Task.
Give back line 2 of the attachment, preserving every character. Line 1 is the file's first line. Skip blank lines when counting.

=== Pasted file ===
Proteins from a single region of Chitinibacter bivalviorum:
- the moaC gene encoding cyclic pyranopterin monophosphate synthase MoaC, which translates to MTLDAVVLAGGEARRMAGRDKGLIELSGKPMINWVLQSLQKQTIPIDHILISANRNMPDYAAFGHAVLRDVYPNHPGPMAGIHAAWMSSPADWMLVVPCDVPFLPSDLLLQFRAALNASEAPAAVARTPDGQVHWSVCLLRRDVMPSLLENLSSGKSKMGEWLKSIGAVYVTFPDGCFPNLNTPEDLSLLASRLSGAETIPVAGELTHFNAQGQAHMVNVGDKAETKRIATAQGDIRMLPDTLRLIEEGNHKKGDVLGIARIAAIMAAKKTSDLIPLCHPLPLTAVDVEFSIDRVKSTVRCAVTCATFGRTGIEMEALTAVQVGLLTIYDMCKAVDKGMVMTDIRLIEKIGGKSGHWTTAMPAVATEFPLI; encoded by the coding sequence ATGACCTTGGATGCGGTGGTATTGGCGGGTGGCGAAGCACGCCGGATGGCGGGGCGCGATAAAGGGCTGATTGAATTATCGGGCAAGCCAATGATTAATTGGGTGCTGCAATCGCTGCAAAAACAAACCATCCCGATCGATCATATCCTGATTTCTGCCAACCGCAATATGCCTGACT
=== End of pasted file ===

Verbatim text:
- the moaC gene encoding cyclic pyranopterin monophosphate synthase MoaC, which translates to MTLDAVVLAGGEARRMAGRDKGLIELSGKPMINWVLQSLQKQTIPIDHILISANRNMPDYAAFGHAVLRDVYPNHPGPMAGIHAAWMSSPADWMLVVPCDVPFLPSDLLLQFRAALNASEAPAAVARTPDGQVHWSVCLLRRDVMPSLLENLSSGKSKMGEWLKSIGAVYVTFPDGCFPNLNTPEDLSLLASRLSGAETIPVAGELTHFNAQGQAHMVNVGDKAETKRIATAQGDIRMLPDTLRLIEEGNHKKGDVLGIARIAAIMAAKKTSDLIPLCHPLPLTAVDVEFSIDRVKSTVRCAVTCATFGRTGIEMEALTAVQVGLLTIYDMCKAVDKGMVMTDIRLIEKIGGKSGHWTTAMPAVATEFPLI; encoded by the coding sequence ATGACCTTGGATGCGGTGGTATTGGCGGGTGGCGAAGCACGCCGGATGGCGGGGCGCGATAAAGGGCTGATTGAATTATCGGGCAAGCCAATGATTAATTGGGTGCTGCAATCGCTGCAAAAACAAACCATCCCGATCGATCATATCCTGATTTCTGCCAACCGCAATATGCCTGACT